“The whole family thing is thrown around a lot with sports teams, but it really does happen with rugby,” said Karl Barth, head coach for the Summit Tigers girls club rugby team. And Barth would know: Since helping a duo of students launch the high school-level club in 1997, the girls team has won a slew of state championships, including nine consecutive titles, and has sent dozens of players to NCAA programs across the nation.

But how? How did a small mountain community of fewer than 30,000 full-time residents become such a hotbed for rugby, especially girls rugby? Barth doesn’t have the answer, but he has three good guesses. The first is obvious: girls don’t have other options for contact sports, save hockey, and that always draws a small number of the 50 or more who try out every season. The second and third are just as obvious, but hard to pin down.

“They have a lot of success in the win-loss column, and there are a lot of people who want to be part of that,” Barth said. “That gets people in the door, but the culture our girls have of striving for excellence — of being able to compete, to compete with each other and still work together as a unit — is what keeps our kids around.”

A high school-level boys club hasn’t been so lucky. That team has been through three iterations over the years, including a short-lived team from 1997-98, and another brief stretch in the early 2000s. Those programs still managed to produce three national-level players, but between practice facilities (there weren’t any) and coaches (they didn’t stay long), the teams didn’t have staying power.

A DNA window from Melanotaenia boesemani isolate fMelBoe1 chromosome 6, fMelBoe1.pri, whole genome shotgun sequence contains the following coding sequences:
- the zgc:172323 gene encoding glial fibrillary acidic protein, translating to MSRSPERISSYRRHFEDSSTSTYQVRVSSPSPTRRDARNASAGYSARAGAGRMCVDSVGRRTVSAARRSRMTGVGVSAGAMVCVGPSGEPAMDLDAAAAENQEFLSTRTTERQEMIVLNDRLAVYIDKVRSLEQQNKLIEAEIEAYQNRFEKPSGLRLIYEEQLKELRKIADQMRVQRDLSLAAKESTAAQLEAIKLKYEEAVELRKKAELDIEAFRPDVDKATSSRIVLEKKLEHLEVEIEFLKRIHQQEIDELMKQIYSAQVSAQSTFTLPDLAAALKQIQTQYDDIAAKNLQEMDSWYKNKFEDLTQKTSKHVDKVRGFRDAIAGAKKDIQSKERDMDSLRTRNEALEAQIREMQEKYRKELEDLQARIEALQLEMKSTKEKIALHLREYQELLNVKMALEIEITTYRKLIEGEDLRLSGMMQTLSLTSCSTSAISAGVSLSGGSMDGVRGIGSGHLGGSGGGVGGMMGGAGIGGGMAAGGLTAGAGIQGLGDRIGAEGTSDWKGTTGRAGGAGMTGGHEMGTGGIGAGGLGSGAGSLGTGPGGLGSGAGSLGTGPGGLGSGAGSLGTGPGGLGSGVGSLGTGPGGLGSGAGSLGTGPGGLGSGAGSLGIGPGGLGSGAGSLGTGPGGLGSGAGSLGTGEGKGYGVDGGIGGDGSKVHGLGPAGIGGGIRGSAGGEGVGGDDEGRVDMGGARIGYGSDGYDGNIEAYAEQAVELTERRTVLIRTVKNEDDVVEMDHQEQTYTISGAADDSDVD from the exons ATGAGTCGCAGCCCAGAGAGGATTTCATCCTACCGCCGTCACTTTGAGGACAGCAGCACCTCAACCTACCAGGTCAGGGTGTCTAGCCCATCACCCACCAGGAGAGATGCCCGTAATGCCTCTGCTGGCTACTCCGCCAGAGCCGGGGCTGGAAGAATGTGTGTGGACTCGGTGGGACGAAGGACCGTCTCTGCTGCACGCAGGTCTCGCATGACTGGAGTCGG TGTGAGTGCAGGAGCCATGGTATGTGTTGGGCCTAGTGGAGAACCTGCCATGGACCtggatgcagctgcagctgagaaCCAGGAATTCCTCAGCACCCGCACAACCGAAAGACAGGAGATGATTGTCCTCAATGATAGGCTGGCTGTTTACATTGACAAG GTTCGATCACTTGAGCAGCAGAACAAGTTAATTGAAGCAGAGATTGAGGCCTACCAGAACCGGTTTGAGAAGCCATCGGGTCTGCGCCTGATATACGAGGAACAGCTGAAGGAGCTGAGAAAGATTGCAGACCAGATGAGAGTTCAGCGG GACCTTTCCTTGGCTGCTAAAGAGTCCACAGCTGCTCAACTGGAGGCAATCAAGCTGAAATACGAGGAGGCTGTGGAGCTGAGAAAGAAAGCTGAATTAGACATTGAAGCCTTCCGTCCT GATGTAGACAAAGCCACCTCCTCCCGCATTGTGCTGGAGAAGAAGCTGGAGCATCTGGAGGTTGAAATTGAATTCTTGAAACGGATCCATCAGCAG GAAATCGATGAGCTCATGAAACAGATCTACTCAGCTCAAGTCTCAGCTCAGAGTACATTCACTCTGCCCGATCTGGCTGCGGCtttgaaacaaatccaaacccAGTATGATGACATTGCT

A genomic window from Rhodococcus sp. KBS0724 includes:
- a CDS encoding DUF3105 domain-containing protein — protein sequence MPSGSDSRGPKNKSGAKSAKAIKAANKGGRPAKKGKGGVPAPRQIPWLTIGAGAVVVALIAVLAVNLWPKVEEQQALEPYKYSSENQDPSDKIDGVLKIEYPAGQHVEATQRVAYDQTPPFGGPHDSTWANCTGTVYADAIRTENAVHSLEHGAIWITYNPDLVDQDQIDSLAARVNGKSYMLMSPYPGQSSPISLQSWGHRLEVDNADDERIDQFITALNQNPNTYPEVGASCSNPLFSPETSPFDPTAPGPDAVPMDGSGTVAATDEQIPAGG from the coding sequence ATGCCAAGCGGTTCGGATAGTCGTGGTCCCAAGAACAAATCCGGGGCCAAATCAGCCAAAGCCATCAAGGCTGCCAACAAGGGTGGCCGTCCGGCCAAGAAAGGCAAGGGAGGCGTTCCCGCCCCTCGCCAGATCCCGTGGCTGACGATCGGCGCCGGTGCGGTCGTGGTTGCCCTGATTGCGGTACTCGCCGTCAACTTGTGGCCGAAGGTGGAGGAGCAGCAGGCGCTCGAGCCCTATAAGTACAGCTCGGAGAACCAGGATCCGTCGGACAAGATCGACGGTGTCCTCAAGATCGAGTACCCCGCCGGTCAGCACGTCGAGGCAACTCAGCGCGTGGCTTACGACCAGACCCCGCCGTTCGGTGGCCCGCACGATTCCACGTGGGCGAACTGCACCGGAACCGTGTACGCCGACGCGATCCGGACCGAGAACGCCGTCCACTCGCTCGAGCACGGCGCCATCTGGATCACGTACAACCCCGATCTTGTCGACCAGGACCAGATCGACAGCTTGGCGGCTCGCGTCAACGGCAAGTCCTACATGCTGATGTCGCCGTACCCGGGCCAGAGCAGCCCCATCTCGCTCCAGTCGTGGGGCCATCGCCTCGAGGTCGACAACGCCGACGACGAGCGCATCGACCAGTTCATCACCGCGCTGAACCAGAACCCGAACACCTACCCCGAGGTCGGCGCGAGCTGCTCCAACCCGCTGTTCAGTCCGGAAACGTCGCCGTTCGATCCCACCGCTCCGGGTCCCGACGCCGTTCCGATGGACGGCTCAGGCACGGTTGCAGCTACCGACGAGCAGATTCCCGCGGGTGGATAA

But maybe the third time is the charm. The latest boys club, the Summit Renegades, was founded last season by a small group of students and a former Goose coach, Peter Clarke. They went winless that first year and then made the postseason this year, drawing just enough players to field a 15-man team.

Life seems simple now, but Barth remembers how difficult it was to field a girls team in the early years. Dozens of elements must come together for a club to flourish, and he’s confident the Renegades have what it takes to survive.

“Other sports have the advantage of just being there as American sports,” Barth said. “But for the girls, especially those pioneer girls back in the day — the ones scraping together a team and practice space — it’s been cool to see what they started.”

This season, the Goose club is in a similar position. The team doesn’t have enough guys committed to field a full 15s team, and the start of the season is just two short weekends away. But Gerbes and crew will still be on the pitch at Carter Park, rain or shine, playing a sport they’ve come to love.

“I love the sport, personally,” Gerbes said. “It fuels my fire.”